Rabbi Abraham Skorka's Dialogue With Future Pope Francis Started With Soccer

Pontiff-to-Be Forged Close Bond With Argentine Cleric

Pope’s Pal: Rabbi Abraham Skorka and the future Pope Francis forged a friendship in Argentina 15 years ago. They’ve never looked back, and now their bond could pave the way to a historic rapprochement between their two faiths.
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Pope’s Pal: Rabbi Abraham Skorka and the future Pope Francis forged a friendship in Argentina 15 years ago. They’ve never looked back, and now their bond could pave the way to a historic rapprochement between their two faiths.

By Anne Cohen

Published October 29, 2013, issue of November 01, 2013.
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A rabbi and a priest walk into an independence day celebration….

That, literally, is how one the most high-profile interfaith friendships in the world today started. More specifically, the bond that Rabbi Abraham Skorka of Argentina cemented with the man who would become Pope Francis began as so many male friendships do: over sports.

It was in the late 1990s, that Skorka, rector of the Seminario Rabínico Latinoamericano Marshall T. Meyer in Buenos Aires, was invited to attend the Te Deum, celebrated by the Archbishop of Buenos Aires on the anniversary of Argentina’s May Revolution. Skorka went as a representative of the Jewish community. When Archbishop Jorge Mario Bergoglio — now known as Pope Francis — asked the faith leaders present about their favorite soccer teams to lighten the mood, Skorka replied honestly, “My team is River Plate” — one of the more hopeless athletic causes in Argentina.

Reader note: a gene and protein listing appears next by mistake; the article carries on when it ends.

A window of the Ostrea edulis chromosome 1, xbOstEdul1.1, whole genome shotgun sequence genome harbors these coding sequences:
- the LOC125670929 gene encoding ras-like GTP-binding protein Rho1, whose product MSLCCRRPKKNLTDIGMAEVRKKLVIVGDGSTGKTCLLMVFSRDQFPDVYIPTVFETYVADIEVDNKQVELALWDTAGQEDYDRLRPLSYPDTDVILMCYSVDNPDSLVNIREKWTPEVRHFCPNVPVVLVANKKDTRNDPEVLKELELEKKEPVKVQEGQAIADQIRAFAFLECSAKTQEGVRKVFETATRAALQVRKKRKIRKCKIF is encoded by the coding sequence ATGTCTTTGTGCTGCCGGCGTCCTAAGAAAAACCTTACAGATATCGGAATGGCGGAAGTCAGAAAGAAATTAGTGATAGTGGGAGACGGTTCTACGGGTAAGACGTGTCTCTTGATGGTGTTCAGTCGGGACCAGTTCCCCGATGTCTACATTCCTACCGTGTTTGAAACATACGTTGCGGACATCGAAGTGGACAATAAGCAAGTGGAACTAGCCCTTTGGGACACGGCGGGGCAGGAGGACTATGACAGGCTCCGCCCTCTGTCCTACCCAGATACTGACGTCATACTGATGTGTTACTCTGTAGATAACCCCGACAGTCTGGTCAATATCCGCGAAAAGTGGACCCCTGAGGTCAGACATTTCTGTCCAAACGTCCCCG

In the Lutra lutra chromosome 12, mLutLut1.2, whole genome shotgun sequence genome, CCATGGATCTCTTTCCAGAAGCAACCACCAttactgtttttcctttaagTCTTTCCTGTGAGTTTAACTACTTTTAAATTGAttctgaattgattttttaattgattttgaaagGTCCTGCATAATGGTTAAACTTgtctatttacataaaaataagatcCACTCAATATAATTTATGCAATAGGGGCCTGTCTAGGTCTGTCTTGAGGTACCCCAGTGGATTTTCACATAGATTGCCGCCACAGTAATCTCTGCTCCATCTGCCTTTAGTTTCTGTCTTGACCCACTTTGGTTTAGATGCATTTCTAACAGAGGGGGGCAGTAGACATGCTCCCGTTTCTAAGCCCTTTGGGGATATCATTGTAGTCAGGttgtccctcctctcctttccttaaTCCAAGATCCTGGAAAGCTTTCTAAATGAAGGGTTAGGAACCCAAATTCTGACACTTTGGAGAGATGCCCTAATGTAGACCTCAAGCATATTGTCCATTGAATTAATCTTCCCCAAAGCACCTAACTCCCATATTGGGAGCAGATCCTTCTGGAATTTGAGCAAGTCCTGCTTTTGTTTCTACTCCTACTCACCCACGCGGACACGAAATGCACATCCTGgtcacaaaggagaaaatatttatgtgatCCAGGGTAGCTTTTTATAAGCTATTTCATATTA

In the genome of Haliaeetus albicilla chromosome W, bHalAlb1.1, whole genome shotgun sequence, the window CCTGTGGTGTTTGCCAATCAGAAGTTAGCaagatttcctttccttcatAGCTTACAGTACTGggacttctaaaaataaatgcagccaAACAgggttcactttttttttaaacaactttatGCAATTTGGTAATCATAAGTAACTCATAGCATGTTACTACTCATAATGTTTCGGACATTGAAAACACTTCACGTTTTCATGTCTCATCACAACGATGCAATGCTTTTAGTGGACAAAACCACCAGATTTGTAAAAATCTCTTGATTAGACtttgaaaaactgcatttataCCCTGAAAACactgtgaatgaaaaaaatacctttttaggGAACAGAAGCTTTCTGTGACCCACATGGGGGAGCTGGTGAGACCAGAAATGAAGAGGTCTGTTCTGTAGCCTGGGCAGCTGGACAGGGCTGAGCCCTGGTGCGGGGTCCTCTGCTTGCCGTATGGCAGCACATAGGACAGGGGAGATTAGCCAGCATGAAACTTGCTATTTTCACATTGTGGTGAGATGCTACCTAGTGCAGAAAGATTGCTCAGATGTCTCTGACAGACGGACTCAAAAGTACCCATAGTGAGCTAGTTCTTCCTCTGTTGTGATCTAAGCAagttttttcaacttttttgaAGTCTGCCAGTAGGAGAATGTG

“Their fans are called ‘chickens,’” Skorka related during an October 28 interview with the Forward while on a visit to New York. As each cleric rose to shake hands with the archbishop at the ceremony’s conclusion, Bergoglio, a San Lorenzo fan, looked straight at the rabbi when he congratulated the Catholic leader on his speech. “I guess this year,” the future pope kidded him, “we are going to eat chicken soup.”

That was the moment Skorka realized he was looking at someone special. “Behind this joke,” he recalled, “I realized that Bergoglio was saying, ‘The door is open.’ And so that was the beginning.”

More than a decade later, Skorka finds himself in the position of offering his fellow Jews a lens through which to understand the new leader of the Catholic faith. His own close-up view has continued since Bergoglio’s ascension to the Holy See last March. This spring, Skorka will even join Pope Francis on his inaugural papal trip to Israel.

“As pilgrims to Israel, we are dreaming of certain moments,” Skorka related. Among the things he and Pope Francis look forward to is “to pray together in front of the Kotel,” he said, referring to the remnant of the ancient Temple’s Western Wall, a Jewish holy site. Skorka plans also to accompany the Pope to Bethlehem, to show respect for the role of Christian history in the Holy Land.


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